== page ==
OK. Things got very confused, I think, with the insistence that the internal Chef server has anything to do with the external Chef server. Since they're not consistent and never will be, treat them distinctly. They may have common recipes from common git repositories: that's an internal workflow you can deal with separately.
But for whichever system you want to be highly reliable and available 24x7, providing that via your own set of servers and backups and reloads and switchovers to the alternative, possibly newly built host, etc. is re-inventing the wheel. Those features are built into the commercial Chef HA setup, and you can save dozens if not hundreds of hours of your local development time just paying for that and setting it up with Chef's professional services.
If you want to do it yourself, well, you can spend the cycles to build this from scratch. It's important to remember that a few components of the server, such as the SSL certificates and private data bag encryption keys are not part of a normal Chef backup operation. And it's difficult to guess what components of your backups you're actually using or needing. If you're prepared to consistently synchronize node, environments, roles, cookbooks, etc. from a git repository and use an "infrastrucure as code" approach, it can be possible to avoid a great deal of the "tarball" requirement. Simply redeploy from the git repository, and apply the components that aren't manually loadable such as the host SSL sertificates and other private encryption keys.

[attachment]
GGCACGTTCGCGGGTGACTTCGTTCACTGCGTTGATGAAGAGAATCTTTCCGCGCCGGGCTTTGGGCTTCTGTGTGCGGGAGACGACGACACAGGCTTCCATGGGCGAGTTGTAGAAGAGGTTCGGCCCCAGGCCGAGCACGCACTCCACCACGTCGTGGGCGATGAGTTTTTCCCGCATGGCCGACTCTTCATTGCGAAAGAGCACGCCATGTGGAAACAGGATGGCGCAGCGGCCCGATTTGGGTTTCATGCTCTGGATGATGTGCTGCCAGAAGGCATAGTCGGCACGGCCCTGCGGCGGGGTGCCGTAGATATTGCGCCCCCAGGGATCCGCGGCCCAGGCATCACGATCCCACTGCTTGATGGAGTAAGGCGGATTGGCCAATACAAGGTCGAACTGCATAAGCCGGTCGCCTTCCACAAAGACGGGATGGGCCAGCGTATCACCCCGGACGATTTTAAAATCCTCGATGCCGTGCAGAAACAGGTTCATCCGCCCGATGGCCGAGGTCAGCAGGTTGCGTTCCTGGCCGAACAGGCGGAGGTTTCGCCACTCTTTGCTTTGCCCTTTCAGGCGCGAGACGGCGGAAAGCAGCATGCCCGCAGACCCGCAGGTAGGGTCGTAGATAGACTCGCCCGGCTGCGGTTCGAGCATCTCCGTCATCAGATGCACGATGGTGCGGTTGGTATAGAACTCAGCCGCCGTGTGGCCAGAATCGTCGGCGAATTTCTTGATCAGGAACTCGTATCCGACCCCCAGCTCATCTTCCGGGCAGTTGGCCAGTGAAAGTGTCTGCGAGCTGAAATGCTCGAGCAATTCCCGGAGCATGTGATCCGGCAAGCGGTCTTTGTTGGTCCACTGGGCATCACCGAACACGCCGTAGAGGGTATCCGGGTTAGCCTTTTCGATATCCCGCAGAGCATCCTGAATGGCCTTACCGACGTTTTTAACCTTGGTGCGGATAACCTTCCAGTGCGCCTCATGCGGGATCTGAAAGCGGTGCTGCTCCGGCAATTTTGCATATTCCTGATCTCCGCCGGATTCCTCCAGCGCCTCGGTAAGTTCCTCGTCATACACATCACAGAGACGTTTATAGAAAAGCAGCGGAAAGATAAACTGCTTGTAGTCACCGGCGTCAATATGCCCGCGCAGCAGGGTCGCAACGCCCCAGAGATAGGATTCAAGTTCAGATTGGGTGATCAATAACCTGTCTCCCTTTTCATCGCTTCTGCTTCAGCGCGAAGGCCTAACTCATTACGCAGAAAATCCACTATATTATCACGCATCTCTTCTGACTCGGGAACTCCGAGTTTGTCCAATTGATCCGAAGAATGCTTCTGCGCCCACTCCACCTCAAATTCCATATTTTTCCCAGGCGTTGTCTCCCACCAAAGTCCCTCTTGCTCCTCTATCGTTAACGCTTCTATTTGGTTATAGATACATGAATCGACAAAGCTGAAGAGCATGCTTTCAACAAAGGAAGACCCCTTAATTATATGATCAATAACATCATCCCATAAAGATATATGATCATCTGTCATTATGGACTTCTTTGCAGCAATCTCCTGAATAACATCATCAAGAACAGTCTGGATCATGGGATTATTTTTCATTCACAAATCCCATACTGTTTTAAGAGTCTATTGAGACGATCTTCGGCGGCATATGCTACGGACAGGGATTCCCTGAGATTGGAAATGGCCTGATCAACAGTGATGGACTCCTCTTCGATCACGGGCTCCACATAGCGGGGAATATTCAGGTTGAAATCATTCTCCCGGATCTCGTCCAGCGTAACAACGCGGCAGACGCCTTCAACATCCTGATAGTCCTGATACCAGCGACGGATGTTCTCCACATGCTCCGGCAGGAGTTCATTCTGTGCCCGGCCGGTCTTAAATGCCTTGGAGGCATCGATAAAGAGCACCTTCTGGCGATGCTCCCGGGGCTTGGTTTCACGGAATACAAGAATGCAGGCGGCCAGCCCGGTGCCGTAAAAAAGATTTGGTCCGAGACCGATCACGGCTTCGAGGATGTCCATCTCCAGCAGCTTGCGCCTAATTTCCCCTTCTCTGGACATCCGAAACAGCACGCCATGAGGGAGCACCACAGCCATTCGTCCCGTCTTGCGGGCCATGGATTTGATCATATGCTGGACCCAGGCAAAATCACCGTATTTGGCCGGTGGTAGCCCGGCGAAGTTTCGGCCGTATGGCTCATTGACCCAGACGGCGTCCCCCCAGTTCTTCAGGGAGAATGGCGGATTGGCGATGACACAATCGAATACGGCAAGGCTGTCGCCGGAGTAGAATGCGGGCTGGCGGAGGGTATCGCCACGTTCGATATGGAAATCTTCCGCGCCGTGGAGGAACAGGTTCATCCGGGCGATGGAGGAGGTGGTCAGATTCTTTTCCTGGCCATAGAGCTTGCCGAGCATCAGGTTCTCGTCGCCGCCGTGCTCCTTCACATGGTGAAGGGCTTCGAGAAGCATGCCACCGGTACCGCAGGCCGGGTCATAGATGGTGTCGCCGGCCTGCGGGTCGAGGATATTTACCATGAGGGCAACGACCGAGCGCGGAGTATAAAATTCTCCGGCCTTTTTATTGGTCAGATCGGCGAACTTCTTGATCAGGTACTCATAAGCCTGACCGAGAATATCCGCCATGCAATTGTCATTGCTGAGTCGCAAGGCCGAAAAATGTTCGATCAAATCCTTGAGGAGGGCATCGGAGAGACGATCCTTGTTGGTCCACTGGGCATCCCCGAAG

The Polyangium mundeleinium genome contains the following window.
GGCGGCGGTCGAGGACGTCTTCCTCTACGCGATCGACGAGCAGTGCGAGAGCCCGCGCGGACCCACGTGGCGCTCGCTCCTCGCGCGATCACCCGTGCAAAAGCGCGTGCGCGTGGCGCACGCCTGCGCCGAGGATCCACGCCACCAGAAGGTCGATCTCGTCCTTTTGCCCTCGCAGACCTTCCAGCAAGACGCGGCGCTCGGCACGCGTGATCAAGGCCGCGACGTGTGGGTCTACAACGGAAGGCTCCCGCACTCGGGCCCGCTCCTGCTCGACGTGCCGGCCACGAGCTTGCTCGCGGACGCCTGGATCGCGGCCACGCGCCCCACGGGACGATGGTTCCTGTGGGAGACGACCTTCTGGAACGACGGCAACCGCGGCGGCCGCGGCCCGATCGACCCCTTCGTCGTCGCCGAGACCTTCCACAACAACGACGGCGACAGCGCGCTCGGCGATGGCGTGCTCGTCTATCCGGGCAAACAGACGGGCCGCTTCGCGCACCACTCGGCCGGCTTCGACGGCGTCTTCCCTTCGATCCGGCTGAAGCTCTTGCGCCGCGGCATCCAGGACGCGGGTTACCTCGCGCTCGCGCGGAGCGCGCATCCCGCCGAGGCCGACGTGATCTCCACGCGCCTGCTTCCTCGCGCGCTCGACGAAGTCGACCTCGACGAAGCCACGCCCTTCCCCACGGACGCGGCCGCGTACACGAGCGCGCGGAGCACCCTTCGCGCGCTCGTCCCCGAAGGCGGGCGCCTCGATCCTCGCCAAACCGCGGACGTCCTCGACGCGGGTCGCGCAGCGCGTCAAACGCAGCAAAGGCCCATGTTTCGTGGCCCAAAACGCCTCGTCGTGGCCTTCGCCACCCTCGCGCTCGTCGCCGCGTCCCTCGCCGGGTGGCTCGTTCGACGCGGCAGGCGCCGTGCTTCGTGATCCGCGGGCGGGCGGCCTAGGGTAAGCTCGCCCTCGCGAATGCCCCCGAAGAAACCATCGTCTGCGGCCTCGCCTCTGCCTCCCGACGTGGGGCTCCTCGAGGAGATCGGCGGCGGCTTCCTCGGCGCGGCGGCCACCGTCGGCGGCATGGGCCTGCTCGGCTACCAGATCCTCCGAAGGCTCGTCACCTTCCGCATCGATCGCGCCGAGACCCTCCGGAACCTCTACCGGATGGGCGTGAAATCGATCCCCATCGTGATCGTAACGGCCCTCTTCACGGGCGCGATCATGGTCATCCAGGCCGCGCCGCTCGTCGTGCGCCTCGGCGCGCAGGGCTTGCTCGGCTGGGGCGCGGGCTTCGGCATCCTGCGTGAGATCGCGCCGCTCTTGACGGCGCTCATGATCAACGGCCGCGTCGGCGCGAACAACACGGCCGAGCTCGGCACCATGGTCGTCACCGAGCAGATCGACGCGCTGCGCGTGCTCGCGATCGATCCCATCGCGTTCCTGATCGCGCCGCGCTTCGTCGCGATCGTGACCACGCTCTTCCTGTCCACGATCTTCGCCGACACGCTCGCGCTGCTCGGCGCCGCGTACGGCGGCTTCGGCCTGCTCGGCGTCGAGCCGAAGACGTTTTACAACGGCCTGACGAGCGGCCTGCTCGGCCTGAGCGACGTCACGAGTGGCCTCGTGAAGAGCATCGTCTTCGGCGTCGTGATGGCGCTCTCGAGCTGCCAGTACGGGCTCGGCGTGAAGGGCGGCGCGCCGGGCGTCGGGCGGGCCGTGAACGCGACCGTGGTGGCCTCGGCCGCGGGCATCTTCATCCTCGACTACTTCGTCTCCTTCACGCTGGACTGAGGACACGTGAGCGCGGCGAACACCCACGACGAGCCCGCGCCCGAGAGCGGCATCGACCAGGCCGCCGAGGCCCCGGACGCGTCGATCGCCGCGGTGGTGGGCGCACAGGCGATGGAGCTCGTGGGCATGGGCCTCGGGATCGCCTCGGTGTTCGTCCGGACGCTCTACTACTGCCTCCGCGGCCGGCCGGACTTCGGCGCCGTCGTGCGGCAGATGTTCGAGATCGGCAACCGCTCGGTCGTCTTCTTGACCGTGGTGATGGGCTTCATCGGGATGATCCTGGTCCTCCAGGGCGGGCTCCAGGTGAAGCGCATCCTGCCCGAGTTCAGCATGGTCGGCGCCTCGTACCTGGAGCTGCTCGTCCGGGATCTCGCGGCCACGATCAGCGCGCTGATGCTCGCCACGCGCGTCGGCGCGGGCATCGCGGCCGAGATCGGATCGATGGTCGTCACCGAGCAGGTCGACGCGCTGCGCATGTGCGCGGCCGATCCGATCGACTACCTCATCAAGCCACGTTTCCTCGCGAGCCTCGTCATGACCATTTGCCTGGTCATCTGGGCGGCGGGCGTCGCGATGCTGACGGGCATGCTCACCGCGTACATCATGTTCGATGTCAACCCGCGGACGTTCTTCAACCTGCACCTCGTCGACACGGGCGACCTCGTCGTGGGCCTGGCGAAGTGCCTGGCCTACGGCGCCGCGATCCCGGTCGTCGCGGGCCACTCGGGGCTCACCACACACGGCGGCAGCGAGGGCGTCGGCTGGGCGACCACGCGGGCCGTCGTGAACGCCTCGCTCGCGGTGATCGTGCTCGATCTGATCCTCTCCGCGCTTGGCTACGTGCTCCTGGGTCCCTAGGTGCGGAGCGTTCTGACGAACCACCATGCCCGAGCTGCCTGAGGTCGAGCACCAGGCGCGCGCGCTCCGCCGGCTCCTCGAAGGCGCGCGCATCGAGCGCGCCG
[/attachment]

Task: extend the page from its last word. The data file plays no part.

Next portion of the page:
How you access those backups..... depends on your backup tools. I like git repos for this content: it allows tracking changes far, far more easily, and tagging releases. It's especially useful for detecting when some smart !@#!@# decides to hand-edit the node, role, or environment attributes on the Chef server and tracking when it happened. I've encountered Chef maintainers who would manually do such operations and not put them in the relevant git repo, leading to enormous confusion when things worked in staging and not in production.
Where the git repo, or tarball, lives and is accessible to the exposed Chef server..... is not a Chef problem. It's a network space and security problem. With the right setup, you might even be able to use https://github.com/ or a more local git server to store this content, which has little benefit from being tarballed. It's typically not that bulky unless you are stuffing large binaries in your cookbooks or data bags somewhere. I do think you want to get if off the Chef server itself, in case the host gets completely taken out by some tragic error.
It's partly why I've pointed you to my nkadel-chef-local-wrapper tools. You can slap those on a separate test server, set up a git repo with your backups, and test the layouts locally without having to build up a new Chef server.